Washington, Oct 2 : Asian-white couples face pregnancy risks that can vary depending on which parent is Asian, according to a new study from Lucile Packard Children's Hospital and the Stanford University School of Medicine.
Asian women whose partners are white, for instance, are more likely to deliver through caesarean section than those with Asian partners. But white women with Asian partners have lower rates of caesarean section delivery.
The researchers said that the findings could benefit clinicians working with an increasingly diverse patient population.
For the study, Yasser El-Sayed, MD, a Packard Children's Hospital obstetrician and associate professor of obstetrics and gynecology at the medical school, and colleagues looked at data from white, Asian and Asian-white couples who delivered at the Johnson Center for Pregnancy and Newborn Services at Packard Children's from 2000 through 2005.
The researchers recorded the type of delivery - caesarean vs. vaginal - and examined perinatal outcomes including, hypertensive disorders of pregnancy, preterm delivery and birth weight.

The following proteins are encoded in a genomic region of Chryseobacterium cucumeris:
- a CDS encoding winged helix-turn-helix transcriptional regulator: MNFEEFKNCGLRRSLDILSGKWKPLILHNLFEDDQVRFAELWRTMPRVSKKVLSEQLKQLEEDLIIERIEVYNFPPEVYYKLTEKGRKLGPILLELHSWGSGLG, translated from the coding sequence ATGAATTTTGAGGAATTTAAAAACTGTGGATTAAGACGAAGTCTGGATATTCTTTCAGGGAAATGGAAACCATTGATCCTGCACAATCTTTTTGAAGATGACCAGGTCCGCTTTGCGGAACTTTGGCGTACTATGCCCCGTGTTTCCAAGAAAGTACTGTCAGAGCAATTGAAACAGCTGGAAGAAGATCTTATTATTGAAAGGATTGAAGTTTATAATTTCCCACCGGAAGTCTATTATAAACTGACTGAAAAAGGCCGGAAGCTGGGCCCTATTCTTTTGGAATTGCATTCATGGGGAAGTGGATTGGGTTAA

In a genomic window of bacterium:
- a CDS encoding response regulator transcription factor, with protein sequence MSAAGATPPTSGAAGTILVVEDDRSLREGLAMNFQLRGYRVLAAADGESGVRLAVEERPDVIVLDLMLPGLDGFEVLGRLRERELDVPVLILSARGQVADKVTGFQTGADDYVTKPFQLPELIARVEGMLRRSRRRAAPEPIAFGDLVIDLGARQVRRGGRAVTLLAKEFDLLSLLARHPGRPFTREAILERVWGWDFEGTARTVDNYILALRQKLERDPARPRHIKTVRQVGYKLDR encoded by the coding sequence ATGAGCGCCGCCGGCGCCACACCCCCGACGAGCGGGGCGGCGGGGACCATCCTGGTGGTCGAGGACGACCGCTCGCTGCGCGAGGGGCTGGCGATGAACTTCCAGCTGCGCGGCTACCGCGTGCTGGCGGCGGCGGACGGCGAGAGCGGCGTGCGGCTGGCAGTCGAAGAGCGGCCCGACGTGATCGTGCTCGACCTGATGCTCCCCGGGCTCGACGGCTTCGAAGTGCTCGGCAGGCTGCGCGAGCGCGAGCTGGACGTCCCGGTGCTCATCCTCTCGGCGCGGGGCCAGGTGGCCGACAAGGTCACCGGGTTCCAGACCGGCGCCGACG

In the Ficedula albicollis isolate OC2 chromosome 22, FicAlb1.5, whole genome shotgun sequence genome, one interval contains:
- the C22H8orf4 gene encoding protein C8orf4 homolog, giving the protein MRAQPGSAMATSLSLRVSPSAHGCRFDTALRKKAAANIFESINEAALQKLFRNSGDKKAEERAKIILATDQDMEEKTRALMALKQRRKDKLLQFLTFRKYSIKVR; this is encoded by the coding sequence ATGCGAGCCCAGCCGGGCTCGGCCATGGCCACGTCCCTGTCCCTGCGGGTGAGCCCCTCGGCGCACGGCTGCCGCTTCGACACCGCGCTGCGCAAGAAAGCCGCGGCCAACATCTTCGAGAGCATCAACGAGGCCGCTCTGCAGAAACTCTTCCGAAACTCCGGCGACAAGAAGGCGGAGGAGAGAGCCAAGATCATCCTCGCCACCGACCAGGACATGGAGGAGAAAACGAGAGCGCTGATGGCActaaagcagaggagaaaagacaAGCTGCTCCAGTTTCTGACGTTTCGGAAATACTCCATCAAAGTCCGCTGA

The researchers found that Asian- white couples "represent a population with distinct perinatal risks that differ depending upon which parent is of Asian race."
More specifically, the researchers found that white mother/Asian father couples had the lowest rate (23 percent) of caesarean delivery, while Asian mother/white father couples had the highest rate (33.2 percent).
Because birth weights between these two groups were similar, the researchers say the findings suggest that the average Asian woman's pelvis may be smaller than the average white woman's and less able to accommodate babies of a certain size.
El-Sayed said that it's important for clinicians to know which women may have an increased risk of caesarean delivery, so they can conduct proper counselling prior to childbirth.
The study will be published in the October issue of American Journal of Obstetrics and Gynecology.